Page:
Allen did admit that he may have been driving 21 or 22 miles per hour as he went into the upgrade of the curve which has a posted speed limit of 20 miles per hour but stated that it was not the speed that caused the accident. According to Allen, he made his turn too tight, having miscalculated the width of the road at the curve, and the delayed shifting effect of the antifreeze caused the truck to roll over as the truck was coming out of the curve. It is undisputed that the employer had assigned him a truck that day with which he was unfamiliar, that he was not familiar with the road, and that he had not handled a load of antifreeze for some time, perhaps only three times in the past eight years, and never before in the mountains. A bulk load of antifreeze in a gasoline type tank truck has peculiar weight shifting characteristics because it is denser than gasoline and the tanks can be only partially filled because of weight limitations.

However, whether Allen was negligent is not the issue. The question is whether this evidence supports a conclusion that Allen was guilty of insubordination in that he deliberately disobeyed a reasonable instruction of his employer. We note that there is no competent evidence showing that any instructions were issued to Allen by the employer. We will, however, assume as the Commission did that the employee was at least implicitly instructed not to exceed posted speed limits and not to damage the employer's equipment. Even assuming such instructions, the record is devoid of any substantial evidence of deliberate disobedience.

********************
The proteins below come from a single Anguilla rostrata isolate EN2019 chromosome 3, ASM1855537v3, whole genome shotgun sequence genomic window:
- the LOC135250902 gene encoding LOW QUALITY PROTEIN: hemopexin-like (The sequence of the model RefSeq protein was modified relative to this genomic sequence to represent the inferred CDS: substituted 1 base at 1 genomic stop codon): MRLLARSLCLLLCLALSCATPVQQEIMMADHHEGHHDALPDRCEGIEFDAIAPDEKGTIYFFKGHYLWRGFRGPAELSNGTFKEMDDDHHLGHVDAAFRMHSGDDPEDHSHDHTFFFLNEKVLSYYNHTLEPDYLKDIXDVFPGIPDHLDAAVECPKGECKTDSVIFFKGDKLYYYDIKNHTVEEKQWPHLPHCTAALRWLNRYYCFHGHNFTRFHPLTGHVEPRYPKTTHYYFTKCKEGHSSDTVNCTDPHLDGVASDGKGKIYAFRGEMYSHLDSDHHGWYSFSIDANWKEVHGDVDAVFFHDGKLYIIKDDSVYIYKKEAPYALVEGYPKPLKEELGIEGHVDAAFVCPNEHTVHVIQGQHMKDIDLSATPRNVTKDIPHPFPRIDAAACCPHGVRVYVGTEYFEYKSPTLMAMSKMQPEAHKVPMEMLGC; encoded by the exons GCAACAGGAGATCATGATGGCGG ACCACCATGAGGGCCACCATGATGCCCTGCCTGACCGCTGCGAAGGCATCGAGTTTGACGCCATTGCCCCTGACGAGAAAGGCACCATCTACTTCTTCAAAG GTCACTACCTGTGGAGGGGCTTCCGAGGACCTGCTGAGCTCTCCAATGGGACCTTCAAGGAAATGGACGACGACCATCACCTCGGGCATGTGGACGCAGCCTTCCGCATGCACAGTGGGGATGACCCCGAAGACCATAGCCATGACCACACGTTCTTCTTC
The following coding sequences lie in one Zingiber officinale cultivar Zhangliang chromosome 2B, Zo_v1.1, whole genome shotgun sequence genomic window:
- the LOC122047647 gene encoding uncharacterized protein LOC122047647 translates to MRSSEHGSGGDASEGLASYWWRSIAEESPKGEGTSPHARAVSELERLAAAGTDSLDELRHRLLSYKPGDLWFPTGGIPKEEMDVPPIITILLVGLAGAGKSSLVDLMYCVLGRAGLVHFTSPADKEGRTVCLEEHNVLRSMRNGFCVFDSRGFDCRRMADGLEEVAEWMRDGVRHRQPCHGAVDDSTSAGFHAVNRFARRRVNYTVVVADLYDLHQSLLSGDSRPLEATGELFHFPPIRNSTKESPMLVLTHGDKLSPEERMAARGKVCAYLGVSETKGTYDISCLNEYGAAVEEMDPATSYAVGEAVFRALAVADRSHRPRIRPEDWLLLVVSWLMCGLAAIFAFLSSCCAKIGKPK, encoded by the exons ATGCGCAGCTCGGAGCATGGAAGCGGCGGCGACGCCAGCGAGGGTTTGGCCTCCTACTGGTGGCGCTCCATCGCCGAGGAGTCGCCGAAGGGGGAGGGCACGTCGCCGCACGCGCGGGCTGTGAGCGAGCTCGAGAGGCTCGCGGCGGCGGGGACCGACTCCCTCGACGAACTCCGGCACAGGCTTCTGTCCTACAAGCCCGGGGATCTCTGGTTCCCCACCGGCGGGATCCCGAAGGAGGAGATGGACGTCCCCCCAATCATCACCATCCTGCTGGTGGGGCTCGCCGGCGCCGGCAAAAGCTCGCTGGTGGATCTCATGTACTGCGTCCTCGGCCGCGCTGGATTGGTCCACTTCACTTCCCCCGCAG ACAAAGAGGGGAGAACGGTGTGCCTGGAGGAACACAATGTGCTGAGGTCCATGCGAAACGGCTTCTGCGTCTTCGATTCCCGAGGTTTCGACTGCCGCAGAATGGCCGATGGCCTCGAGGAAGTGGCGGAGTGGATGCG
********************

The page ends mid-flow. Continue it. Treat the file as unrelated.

The words "deliberate disobedience" have been the subject of concern previously in this jurisdiction. The latest pronouncement was made in Beatty v. Automatic Catering, Inc., 165 Colo. 219, 438 P.2d 234, where the court held that, "Insubordination connotes a wilful, deliberate, or purposeful refusal to follow the reasonable directions or instructions of the employer." Though the facts in the instant case are quite different we conclude, as the court did in Beatty, that there is no substantial evidence that Allen's actions constituted a "wilful, deliberate or purposeful refusal" to follow directions.

On judicial review of unemployment proceedings, the findings of the Commission as to the facts, if supported by the *361 evidence, shall be conclusive. Section 8-74-109, C.R.S.1973. However, where there is no substantial supportive evidence, as in this case, the Commission's determination must be set aside. Ruby v. Yellow Cab, Inc., 163 Colo. 297, 430 P.2d 463. Furthermore, in construing the Colorado Employment Security Act, the court should apply a construction which favors the claimant. Orr Construction Co., Inc. v. Industrial Commission, 33 Colo.App. 326, 522 P.2d 117, aff'd Colo., 534 P.2d 785.

It is our conclusion that the accident and the attending circumstances do not, as a matter of law, constitute acts of insubordination or acts of deliberate disobedience of a reasonable instruction of the employer.

The order is set aside and the cause remanded with directions that the claimant herein be awarded unemployment compensation.

COYTE and BERMAN, JJ., concur.